Under the skin of the Mercedes W07

Still the class of the field, the Mercedes W07 features several hidden and unique concepts under its bodywork. F1i technical expert Nicolas Carpentiers provides you with exclusive images and explanations. 



On the 1.6-litre V6 turbocharged Mercedes power unit, the clutch is mounted on the internal combustion engine (ICE) rather than on the gearbox, which would be a more conventional installation.

Lower engine revs (limited at 15,000rpm) in the latest turbo era allow having the clutch above the ICE. Such a layout is not new and actually the better option given the significant increase in torque compared to the previous normally aspirated V8 engines. Mercedes adopted it as early as 2014 on its PU106A, with Honda following suit later on.

Under the exhaust pipe, one can clearly see the clutch housing bolted to the crankshaft on the engine exit. On the image above, the housing is empty and devoid of its lid. There are usually six carbon disks inside, which make up the friction surface. Three serrated disks are attached to the clutch housing and powered by the crankshaft. The other three disks, which are mounted alternately with the serrated ones, have a smooth rim but an indented centre that connects with the drive shaft. Thus, the three disks that are attached to the clutch housing power the other three, which in turn transmit torque to the gearbox, then to the wheels.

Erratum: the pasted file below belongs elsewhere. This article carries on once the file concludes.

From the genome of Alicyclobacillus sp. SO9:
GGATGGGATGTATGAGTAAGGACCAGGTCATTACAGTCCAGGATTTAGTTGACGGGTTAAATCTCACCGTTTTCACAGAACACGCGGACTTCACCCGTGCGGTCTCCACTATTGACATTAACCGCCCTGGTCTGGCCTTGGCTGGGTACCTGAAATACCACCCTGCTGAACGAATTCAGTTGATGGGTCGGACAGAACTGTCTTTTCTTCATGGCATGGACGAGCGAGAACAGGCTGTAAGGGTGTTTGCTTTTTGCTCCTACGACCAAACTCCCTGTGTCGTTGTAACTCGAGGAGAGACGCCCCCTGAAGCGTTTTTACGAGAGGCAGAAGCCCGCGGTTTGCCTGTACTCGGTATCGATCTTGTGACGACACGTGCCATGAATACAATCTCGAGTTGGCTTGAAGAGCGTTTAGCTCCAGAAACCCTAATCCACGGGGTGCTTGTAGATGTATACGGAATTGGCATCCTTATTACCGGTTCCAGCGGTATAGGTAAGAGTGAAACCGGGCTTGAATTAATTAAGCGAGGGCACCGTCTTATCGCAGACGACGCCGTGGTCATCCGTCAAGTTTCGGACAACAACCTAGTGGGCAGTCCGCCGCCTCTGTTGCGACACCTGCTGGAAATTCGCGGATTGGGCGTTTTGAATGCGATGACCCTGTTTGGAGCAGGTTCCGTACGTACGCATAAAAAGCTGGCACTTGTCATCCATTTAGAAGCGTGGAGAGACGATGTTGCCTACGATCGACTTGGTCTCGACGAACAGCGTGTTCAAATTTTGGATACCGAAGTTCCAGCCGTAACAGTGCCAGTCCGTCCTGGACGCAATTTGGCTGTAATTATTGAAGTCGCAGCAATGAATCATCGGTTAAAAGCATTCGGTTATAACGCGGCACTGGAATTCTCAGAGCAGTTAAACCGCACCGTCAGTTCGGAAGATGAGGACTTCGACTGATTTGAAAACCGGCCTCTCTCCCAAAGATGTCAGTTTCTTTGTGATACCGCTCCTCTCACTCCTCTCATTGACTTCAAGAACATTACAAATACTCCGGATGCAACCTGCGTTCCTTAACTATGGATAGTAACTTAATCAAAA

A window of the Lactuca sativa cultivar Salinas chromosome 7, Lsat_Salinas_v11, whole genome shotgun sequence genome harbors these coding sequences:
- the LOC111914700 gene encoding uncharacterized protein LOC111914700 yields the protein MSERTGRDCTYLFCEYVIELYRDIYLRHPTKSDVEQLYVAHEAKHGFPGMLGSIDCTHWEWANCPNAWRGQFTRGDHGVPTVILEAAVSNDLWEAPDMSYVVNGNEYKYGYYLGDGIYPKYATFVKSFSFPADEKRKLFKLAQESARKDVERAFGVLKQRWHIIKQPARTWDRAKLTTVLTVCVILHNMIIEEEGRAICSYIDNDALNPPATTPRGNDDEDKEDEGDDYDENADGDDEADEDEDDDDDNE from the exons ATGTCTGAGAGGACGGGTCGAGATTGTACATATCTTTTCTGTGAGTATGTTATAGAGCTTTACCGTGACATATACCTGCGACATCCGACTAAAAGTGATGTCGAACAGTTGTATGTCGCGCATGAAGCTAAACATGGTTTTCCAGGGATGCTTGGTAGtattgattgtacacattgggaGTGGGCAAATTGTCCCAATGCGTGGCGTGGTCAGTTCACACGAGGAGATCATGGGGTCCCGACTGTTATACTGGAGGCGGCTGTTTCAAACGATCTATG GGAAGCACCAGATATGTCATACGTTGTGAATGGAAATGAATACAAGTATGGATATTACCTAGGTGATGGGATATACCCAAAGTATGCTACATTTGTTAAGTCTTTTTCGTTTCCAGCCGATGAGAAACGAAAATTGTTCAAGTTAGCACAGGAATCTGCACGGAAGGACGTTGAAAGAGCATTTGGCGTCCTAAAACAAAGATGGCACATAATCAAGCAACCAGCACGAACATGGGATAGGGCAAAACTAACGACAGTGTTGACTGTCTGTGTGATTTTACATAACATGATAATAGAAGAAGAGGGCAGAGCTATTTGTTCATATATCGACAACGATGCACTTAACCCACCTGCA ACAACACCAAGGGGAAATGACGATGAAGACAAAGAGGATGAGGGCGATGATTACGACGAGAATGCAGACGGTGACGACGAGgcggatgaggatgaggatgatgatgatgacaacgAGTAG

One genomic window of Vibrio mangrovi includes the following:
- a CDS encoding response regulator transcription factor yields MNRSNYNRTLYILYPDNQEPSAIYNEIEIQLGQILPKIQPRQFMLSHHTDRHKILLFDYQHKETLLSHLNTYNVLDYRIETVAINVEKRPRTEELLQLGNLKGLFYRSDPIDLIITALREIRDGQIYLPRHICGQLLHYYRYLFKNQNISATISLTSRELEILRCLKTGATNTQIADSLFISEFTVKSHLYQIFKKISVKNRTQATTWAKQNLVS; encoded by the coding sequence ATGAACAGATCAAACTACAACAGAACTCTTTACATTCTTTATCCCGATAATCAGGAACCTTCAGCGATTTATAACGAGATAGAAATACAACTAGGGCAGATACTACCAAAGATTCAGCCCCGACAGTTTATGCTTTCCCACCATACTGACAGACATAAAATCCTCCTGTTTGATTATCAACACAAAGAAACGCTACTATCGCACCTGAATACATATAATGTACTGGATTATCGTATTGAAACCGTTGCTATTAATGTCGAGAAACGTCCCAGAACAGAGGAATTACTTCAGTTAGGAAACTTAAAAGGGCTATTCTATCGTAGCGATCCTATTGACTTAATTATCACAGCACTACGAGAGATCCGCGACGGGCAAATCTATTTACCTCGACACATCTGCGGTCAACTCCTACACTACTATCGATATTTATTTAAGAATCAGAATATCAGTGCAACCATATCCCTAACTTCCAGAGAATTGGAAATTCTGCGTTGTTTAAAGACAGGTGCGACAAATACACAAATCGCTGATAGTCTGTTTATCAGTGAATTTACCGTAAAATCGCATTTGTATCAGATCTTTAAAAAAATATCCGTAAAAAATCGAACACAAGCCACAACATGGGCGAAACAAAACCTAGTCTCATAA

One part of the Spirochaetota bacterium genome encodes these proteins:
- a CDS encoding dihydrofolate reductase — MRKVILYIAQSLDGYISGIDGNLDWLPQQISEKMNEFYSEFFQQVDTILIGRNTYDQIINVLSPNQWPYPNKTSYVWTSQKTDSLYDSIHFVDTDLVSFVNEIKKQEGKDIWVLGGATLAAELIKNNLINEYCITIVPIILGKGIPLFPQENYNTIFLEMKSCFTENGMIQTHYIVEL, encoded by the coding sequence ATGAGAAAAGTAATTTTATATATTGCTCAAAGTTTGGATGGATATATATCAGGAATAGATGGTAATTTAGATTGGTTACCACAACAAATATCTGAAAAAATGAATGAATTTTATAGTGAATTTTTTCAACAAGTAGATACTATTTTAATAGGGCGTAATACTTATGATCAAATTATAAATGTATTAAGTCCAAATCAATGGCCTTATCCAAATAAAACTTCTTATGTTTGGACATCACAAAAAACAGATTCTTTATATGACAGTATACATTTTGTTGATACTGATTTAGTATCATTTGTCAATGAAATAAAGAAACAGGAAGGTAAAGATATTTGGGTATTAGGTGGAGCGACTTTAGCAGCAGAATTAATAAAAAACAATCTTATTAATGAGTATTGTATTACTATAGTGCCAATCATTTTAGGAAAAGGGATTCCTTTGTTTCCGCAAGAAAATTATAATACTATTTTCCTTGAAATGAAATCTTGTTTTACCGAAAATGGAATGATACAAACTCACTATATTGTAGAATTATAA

Around the exhaust pipe, the collector is wrapped in a case made out of a composite material (in black), with Zircotec insulating coatings on the inside (in white). The heat is very high in that area of the engine, hence the need to protect the other components, most notably the trapezoidal-shaped radiator that cools down the energy recovery systems (ERS). This cooler is installed just above the two wastegate pipes.